LONDON (AP) -- The International Monetary Fund has called on Britain to do more to support the economic recovery, urging the government Wednesday to speed up investment in infrastructure and come up with a plan to privatize its bailed out banks.

In a review of Britain's policies, which had been hotly anticipated after the IMF last month criticized the government's focus on budget austerity, the IMF applauded the greater "flexibility" shown by Treasury chief George Osborne.

But it warned that more needed to be done for the economy, saying the government "should capitalize on the nascent signs of momentum to bolster growth."

Infrastructure projects -- such as building social housing -- could create jobs and stimulate economic activity. But that alone is not enough, given that the economic downturn has been one of the most prolonged since the Great Depression.

"Our view is there is no single silver bullet," said David Lipton, the IMF's first deputy managing director and previously a top economic advisor to President Barack Obama.

The IMF also urged the government to develop a clear strategy for two banks which received government funding to stay afloat -- even if it requires another capital infusion. The government plans to return the Royal Bank of Scotland and Lloyds to private ownership -- but when and how remains unclear.

"Any strategy should seek to return the banks to private hands in a way that maximizes the value for taxpayers, strengthens confidence and competition in the sector, and minimizes outward spillovers," the IMF said in its statement. "In this context, if a sovereign backstop is required to meet a capital shortfall, it should be provided."

The IMF made headlines in Britain last month when it criticized Osborne's plans to reduce debt quickly, at the expense of economic growth.

The government's spending cuts and tax increases in recent years have damped growth as companies and consumers were unable to plug the gap left by the retrenching state. That contributed to pushing the economy into recession twice since 2008.

While the Washington-based IMF on Wednesday called for the government to do more, the tone of its report was decidedly less heated than some had predicted.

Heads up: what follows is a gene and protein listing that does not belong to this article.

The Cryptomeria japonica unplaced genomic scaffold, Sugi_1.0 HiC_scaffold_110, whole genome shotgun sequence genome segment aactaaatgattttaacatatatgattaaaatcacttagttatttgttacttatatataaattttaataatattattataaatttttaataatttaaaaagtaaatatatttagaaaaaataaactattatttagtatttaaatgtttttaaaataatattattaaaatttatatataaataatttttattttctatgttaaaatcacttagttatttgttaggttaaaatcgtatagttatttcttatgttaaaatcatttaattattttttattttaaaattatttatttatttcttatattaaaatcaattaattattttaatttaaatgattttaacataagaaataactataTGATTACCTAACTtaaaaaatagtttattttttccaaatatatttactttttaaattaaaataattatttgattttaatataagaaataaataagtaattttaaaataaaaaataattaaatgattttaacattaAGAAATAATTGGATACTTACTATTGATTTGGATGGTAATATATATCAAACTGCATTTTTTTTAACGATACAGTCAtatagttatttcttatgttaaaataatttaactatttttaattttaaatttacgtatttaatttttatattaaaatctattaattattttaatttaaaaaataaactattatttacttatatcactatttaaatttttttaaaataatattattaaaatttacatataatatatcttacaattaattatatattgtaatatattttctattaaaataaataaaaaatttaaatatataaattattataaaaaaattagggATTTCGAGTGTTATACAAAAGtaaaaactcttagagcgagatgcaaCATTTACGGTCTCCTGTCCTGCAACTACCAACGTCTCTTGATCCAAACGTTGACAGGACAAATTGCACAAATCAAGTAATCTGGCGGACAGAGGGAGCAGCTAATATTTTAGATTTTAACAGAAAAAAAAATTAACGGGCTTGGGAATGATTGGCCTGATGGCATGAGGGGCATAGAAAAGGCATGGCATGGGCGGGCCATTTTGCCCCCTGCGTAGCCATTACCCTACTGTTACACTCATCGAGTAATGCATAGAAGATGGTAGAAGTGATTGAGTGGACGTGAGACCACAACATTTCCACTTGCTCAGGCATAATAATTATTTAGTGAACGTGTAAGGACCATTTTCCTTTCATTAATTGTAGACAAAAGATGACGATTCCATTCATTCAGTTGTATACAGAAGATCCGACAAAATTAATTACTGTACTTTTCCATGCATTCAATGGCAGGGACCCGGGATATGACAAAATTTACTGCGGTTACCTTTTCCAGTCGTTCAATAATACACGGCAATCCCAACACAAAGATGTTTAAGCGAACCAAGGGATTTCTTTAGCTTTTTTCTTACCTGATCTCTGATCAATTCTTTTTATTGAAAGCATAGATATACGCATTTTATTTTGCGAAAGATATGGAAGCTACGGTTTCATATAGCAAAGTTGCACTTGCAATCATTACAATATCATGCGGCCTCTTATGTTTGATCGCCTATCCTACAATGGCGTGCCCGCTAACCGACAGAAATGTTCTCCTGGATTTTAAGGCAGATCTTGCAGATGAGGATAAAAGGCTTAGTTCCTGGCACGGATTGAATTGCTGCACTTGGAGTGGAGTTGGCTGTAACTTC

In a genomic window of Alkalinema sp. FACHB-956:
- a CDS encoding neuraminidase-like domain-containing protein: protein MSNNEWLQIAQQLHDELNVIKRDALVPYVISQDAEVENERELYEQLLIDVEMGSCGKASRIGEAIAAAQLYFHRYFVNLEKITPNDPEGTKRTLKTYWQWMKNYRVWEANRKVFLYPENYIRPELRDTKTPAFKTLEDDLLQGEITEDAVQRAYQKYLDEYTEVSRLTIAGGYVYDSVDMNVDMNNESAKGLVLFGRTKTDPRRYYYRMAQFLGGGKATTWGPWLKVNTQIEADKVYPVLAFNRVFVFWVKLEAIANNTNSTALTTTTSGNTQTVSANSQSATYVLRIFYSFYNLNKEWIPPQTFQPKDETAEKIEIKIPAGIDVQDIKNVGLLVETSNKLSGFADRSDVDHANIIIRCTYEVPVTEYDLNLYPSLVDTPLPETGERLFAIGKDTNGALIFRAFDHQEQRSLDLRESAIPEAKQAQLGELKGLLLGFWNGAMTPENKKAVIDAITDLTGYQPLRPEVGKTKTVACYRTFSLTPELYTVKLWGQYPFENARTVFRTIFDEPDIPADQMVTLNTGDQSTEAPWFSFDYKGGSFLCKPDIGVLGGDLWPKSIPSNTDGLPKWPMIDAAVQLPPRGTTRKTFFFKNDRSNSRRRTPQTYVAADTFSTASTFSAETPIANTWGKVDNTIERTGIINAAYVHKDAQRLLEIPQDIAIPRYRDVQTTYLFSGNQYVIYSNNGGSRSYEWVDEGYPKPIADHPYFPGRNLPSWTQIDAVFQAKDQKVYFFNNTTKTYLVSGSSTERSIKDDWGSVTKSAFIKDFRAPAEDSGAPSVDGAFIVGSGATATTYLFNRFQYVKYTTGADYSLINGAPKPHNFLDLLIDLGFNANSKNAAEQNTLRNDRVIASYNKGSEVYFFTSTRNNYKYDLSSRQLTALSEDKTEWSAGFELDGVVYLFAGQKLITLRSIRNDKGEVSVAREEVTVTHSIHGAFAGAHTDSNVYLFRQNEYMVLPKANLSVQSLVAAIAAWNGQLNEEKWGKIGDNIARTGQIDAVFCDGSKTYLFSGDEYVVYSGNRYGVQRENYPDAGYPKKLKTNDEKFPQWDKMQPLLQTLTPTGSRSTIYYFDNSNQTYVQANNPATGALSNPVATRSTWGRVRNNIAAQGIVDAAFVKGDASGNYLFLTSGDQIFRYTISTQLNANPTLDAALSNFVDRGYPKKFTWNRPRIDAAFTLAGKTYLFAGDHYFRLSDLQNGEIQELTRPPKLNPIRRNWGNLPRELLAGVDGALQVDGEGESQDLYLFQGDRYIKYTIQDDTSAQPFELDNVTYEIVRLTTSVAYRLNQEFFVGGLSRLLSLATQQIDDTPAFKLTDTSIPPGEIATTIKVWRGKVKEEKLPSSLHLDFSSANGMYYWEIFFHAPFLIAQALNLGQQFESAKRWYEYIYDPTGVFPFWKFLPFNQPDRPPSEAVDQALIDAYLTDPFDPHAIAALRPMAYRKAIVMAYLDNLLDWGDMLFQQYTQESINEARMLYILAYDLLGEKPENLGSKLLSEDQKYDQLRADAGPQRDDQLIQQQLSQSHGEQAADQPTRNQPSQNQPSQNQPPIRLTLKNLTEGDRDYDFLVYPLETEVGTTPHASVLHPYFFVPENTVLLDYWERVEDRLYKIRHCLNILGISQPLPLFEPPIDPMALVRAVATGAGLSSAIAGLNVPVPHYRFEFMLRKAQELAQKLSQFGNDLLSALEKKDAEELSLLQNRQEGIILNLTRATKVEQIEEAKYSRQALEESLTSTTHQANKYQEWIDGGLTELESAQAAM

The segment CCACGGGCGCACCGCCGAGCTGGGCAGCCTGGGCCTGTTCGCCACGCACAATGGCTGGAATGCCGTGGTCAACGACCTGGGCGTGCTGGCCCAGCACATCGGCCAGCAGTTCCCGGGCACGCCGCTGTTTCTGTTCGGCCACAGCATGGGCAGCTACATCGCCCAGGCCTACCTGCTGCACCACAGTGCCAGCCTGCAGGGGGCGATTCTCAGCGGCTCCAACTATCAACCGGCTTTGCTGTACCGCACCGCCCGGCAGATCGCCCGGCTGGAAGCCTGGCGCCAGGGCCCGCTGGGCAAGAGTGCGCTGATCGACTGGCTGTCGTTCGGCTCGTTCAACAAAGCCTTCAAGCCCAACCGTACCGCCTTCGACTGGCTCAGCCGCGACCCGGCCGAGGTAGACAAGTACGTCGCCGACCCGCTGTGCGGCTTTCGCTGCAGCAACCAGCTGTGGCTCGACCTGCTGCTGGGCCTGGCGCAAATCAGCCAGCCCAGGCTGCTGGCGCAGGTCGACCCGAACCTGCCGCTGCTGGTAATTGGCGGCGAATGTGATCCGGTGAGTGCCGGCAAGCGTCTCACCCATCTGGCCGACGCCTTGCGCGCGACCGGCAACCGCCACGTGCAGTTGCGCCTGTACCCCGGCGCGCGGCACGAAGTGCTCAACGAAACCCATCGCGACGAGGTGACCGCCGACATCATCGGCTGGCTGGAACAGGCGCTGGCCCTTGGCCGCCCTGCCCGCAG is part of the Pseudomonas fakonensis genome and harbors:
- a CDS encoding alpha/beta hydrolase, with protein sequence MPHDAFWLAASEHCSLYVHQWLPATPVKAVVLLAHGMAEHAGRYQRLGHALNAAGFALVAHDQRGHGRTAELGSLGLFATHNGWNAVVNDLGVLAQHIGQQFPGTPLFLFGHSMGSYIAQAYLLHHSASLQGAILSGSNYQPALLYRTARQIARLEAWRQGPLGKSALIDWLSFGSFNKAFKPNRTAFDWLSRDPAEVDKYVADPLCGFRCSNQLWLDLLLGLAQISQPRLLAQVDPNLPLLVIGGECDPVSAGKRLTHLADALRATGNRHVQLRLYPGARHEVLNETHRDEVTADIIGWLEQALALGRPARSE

The assessment came just hours after minutes to the Bank of England's last meeting in May showed policymakers remain reluctant to offer more monetary stimulus to the economy.

The minutes showed the nine members of the Monetary Policy Committee unanimously approved keeping the base interest rate at 0.5 percent but disagreed on pumping more money into the economy. Since 2009, the bank has injected 375 billion pounds ($579 billion) into Britain's economy in a program known as quantitative easing.

Under the program, the bank buys government bonds from financial institutions, hoping they will lend to businesses and individuals. Governor Mervyn King and two other members pushed for an increase of 25 billion pounds, but were outvoted.

The continued fragility of the economy was made clear in new figures on retail sales, released Wednesday, which showed a sharp 1.3 percent drop in April compared with March. That was much worse than the 0.1 percent rise analysts were expecting.

Samuel Tombs, an economist with Capital Economics in London, noted that the Bank of England's minutes showed a greater concern about the impact that stimulus could have on inflation expectations.

The IMF noted in its report that inflation was easing, which should allow the Bank of England's policies -- which it described as "vigorous and appropriate" -- to remain accommodative for the time being.

It acknowledged, however, that the impact of such easy monetary policy is being hindered by the fact that the banks are still cautious about lending. To address that issue, banks should be made to improve their balance sheets, which would reduce risk and encourage them to lend more.